After he installed the tree at the resort, Roundtop posted a video of the tree online and, astonishingly, it was viewed over 25,000 times. The response quickly emboldened Maclay to conceive of a bigger vision for his project.

“The feedback was amazing. It blew me away,” he says. “It proved to me that this could be something I could do at more resorts.”

Now, the fine arts fabricator is hoping to install his trees at ski resorts throughout the country. And he’s figured out a way to streamline the process.

“I came up with a whole jig system and measurement system so I can build the pole offsite, tell the client exactly how many skis I need of each size, and then assemble it onsite.

“I made this contraption where I can put the skis together and then weld it all. The center of the pole has steel tabs that come out, which are attached similarly to the way they do lift towers. That was my inspiration.

“Next year I want to do the world record—a 32-foot tall tree.”

Rental shops get rid of their ski fleets every 8 to 10 years or so anyway, he explains. They can’t usually resell them because ski manufacturers only indemnify the bindings for a certain period of time. After that period expires, it can be risky for the ski resorts to sell them to the general public.

“Once they’re unindemnified, if someone reuses them without changing the bindings, it becomes a liability for the mountain. Most of the materials are plastic or fiberglass, so there’s no practical way of recycling them. They end up in a landfill.”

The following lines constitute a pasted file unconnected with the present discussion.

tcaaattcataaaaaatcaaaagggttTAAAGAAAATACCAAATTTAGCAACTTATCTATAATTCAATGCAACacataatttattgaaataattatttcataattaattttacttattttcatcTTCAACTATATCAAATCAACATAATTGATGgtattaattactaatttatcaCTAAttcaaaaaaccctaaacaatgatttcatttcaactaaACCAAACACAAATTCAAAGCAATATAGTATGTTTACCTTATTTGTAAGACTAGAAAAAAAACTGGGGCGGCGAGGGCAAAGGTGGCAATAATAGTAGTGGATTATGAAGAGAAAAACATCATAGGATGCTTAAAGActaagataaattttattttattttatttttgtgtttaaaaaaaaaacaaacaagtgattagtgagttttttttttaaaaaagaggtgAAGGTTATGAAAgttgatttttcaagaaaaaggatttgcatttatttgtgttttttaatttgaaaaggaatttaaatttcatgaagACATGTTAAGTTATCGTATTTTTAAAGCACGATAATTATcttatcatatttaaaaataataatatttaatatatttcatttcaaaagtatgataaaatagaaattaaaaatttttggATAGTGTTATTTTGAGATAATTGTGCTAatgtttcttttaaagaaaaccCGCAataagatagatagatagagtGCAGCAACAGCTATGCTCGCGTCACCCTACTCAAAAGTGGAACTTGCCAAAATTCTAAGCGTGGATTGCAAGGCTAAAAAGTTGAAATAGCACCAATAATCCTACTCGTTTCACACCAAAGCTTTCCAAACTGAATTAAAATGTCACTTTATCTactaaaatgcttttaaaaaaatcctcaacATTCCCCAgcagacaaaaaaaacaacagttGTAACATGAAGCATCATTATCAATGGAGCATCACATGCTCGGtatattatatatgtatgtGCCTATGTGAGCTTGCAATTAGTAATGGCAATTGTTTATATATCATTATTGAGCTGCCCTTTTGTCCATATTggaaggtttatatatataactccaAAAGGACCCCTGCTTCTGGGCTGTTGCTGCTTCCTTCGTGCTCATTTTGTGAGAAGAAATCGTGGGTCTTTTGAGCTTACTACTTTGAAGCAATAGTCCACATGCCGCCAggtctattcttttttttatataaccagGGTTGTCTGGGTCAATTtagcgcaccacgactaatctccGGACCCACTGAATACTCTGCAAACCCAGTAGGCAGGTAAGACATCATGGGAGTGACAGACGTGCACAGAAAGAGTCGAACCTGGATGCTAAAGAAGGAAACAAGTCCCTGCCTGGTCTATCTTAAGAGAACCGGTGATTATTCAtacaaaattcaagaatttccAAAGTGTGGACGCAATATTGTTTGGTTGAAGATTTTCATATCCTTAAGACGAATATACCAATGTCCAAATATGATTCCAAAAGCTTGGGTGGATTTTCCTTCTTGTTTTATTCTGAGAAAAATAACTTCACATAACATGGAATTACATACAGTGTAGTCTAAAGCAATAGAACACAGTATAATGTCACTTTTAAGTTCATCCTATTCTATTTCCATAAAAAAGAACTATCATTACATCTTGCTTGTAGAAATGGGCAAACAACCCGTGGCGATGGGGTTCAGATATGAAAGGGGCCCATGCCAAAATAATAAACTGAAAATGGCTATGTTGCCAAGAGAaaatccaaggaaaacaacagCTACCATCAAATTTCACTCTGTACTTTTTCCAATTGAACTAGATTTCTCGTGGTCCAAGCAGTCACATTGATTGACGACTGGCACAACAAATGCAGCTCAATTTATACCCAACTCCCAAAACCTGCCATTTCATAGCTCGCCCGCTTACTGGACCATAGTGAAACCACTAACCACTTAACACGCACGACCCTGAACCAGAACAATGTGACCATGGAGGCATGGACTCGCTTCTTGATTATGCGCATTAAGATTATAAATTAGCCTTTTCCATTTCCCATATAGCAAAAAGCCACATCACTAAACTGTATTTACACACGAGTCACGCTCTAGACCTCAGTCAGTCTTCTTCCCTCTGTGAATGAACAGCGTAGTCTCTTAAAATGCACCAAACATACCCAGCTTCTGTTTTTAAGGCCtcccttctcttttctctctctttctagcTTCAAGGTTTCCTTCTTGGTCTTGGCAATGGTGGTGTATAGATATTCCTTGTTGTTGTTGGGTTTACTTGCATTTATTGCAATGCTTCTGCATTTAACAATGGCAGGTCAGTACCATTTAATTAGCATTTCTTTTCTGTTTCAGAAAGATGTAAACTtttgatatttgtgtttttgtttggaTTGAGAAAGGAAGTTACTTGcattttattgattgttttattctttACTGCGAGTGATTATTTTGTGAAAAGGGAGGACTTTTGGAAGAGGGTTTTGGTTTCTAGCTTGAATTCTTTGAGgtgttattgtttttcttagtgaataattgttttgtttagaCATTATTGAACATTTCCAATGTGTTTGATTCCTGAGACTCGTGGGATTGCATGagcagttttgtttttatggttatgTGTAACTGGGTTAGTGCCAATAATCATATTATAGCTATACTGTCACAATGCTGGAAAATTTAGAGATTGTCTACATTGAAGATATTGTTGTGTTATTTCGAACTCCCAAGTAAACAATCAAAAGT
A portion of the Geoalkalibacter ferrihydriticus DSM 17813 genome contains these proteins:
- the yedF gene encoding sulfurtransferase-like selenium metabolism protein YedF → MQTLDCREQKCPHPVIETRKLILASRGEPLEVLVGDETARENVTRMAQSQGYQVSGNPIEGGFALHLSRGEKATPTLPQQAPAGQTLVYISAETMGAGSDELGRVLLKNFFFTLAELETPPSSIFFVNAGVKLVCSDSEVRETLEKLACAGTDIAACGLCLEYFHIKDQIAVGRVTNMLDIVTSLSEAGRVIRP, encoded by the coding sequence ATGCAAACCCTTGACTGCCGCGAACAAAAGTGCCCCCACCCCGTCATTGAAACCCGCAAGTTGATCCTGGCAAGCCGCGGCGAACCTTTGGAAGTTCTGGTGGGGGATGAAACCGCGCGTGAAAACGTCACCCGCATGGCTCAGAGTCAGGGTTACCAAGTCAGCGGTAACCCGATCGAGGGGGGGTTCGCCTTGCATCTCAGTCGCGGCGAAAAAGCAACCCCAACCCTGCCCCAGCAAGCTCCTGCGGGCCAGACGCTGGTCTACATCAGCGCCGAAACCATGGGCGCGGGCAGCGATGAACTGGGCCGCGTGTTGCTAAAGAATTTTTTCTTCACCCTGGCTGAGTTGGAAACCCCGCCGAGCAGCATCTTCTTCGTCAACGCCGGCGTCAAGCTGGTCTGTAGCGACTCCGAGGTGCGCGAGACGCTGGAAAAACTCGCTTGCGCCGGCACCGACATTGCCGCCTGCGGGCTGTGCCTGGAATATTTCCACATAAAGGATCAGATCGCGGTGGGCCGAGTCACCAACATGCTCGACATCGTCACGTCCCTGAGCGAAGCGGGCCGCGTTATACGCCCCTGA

Maclay thinks his ski trees could serve as an innovative way for resorts to decorate their base areas in an eco-friendly manner.

“All of these mountains have these old skis sitting there, and they're going to end up throwing them away,” he says. How cool would it be for me to go to different ski towns and install these trees there?”

“The resorts always have little pieces of art as you walk through the village. Steamboat just built a sculpture this year that looked like Aspen trees. My ski trees would be another way to decorate and showcase art, but by upcycling something the resort already has instead of buying something new. It's a way that they can reuse something they already have in a cool fashion.

At the end of the day, Maclay says it’s his passion for the sport that makes him so excited about the new project.